Midwestern Hospitality

A lot of great things have been said about “Southern hospitality,” and to that I say “no.” Southern hospitality is not as hospitable as some might think.

The thing with Southern hospitality is there is almost always the patima of superiority about it. It is a subtle one upmanship where people try to outdo each other in small ways. There are subtle (and sometimes not so subtle) shades of condescension; as if a “bless your heart” is never far away.

Now for you Northerners who have never encountered a “bless your heart” before, know this: in some areas, them’s fightin’ words. “Bless your heart” is passive-aggressive shorthand for “you must carry such a burden being an idiotic cretin who is horrible, wrong, and stupid in every conceivable way.” A part of this phrase also includes the subtext: “I am utterly unlike you and superior to you. This is as indisputable as gravity.”

That is the kindest form that “bless your heart” takes.

Furthermore, in certain Southern areas a Confederate flag is often nearby, indicating that some people are less welcome than others.

Some Southern meetups I’ve been to reminded me of a group of porcupines about to mate. They have to pee on each other’s quills to become approachable.

southern-hospitality.jpg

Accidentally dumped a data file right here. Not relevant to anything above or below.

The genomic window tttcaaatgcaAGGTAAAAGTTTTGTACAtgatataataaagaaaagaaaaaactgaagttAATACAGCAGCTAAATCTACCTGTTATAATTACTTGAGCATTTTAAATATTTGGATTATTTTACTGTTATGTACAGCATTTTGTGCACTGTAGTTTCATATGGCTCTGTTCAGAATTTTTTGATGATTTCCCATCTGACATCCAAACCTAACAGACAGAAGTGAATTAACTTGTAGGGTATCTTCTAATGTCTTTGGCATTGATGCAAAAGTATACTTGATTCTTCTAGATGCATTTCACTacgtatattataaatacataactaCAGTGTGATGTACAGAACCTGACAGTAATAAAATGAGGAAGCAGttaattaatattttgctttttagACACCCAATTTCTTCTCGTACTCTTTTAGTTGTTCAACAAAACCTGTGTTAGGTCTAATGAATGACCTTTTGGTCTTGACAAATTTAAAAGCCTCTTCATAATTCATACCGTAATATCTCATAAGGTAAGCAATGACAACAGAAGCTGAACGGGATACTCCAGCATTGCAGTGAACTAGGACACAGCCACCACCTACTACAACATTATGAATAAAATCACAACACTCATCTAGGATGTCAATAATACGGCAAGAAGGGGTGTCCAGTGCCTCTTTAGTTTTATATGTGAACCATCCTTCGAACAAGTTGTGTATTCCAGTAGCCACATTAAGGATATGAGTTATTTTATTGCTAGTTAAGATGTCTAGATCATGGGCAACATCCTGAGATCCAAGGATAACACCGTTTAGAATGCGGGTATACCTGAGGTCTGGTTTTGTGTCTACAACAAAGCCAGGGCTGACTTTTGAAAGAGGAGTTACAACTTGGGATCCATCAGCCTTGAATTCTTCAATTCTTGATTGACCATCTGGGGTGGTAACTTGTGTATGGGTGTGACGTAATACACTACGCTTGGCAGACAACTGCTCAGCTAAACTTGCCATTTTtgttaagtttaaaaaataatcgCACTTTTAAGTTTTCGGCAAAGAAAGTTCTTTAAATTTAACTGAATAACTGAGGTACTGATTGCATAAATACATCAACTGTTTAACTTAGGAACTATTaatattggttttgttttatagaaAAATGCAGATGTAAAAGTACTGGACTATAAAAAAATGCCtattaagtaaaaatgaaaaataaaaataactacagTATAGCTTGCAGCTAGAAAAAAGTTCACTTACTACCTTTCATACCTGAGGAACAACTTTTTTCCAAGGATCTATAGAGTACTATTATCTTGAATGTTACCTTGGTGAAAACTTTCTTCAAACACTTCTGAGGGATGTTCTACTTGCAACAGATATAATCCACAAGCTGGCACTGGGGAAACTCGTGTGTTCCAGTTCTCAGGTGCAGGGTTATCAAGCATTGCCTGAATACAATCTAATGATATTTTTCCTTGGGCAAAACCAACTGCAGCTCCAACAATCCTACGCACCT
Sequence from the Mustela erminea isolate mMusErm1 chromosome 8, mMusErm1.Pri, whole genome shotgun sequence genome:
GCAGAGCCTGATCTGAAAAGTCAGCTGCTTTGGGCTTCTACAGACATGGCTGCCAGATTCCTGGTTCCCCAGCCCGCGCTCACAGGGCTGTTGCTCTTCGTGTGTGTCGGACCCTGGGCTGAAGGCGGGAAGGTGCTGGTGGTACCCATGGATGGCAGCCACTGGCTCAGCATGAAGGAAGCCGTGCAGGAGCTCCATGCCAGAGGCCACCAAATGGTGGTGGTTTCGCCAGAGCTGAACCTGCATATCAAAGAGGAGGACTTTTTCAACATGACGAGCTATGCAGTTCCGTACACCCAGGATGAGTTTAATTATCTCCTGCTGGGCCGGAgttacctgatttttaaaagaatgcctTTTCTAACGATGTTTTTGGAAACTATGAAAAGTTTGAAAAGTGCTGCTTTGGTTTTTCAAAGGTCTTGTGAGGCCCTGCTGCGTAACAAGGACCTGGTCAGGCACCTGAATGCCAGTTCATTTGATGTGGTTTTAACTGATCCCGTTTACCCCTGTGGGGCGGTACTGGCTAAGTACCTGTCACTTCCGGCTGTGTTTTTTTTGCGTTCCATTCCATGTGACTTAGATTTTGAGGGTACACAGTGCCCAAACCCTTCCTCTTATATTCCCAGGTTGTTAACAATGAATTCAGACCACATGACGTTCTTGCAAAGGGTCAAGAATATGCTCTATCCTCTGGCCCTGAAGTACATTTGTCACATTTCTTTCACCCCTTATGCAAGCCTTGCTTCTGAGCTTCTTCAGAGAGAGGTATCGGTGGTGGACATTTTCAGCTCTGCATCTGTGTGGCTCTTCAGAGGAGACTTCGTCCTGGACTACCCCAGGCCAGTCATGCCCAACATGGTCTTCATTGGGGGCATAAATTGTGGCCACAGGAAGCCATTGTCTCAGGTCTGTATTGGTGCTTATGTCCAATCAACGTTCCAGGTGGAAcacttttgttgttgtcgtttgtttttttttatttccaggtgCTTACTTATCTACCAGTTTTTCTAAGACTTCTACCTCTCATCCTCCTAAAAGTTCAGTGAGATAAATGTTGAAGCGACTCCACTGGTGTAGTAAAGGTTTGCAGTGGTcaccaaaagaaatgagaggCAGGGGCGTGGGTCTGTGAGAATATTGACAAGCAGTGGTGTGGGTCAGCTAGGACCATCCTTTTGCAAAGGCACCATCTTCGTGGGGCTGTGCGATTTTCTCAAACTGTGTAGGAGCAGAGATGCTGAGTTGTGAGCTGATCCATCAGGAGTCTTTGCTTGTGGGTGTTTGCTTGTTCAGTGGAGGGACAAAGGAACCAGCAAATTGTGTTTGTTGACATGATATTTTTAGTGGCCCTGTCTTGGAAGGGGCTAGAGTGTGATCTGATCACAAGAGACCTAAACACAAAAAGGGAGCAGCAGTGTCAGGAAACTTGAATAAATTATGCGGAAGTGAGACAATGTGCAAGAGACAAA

IT’S A TRAP!

I’ve found that Southern hospitality is very hospitable given one huge caveat: if you are seen as a conforming part of the community, then things are very hospitable.

Midwesterners are a whole different thing.

Be Nice Until It Bleeds

One great thing about Midwesterners is their obsession on being “nice.” There is even a phrase in the north: “Minnesota Nice.” “Minnesota Nice” is when a person is outwardly extraordinarily polite and courteous, even if they are a bubbling cauldron of rage and hate inside.

Midwesterners are polite to a fault. They will say “hi” to strangers they pass on the street. They will earnestly listen to you talk about your day and generally try to root for you. They have exceptional phone courtesy, and are affronted if someone hangs up abruptly. Midwestern phone calls last longer than they should because EVERYONE signs the social contract the second someone responds to “hello.”1

Although there may be a storm of resentment roiling underneath, social gatherings are VERY hospitable. There’s just enough frontier salt to keep things interesting, and just enough “churching” to keep things friendly. You don’t need to fear a “bless your heart” from anyone in the Midwest.

And why’s that?

Guilt.

You Are Bad and You Should Feel Bad

Something that the Midwest has is a LOT of Protestants. The “Great Awakening” flung Protestants to the far reaches of the wilderness in the 18th and 19th centuries. The upshot? You get a large group of communities who still have Calvinism and “Sinners in the Hands of an Angry God” boiling in their heads, even if they’re Atheists.

state_magnets_midwestern_united_states.JPG
Some people see states. Others see magnets. I see a cauldron of shame!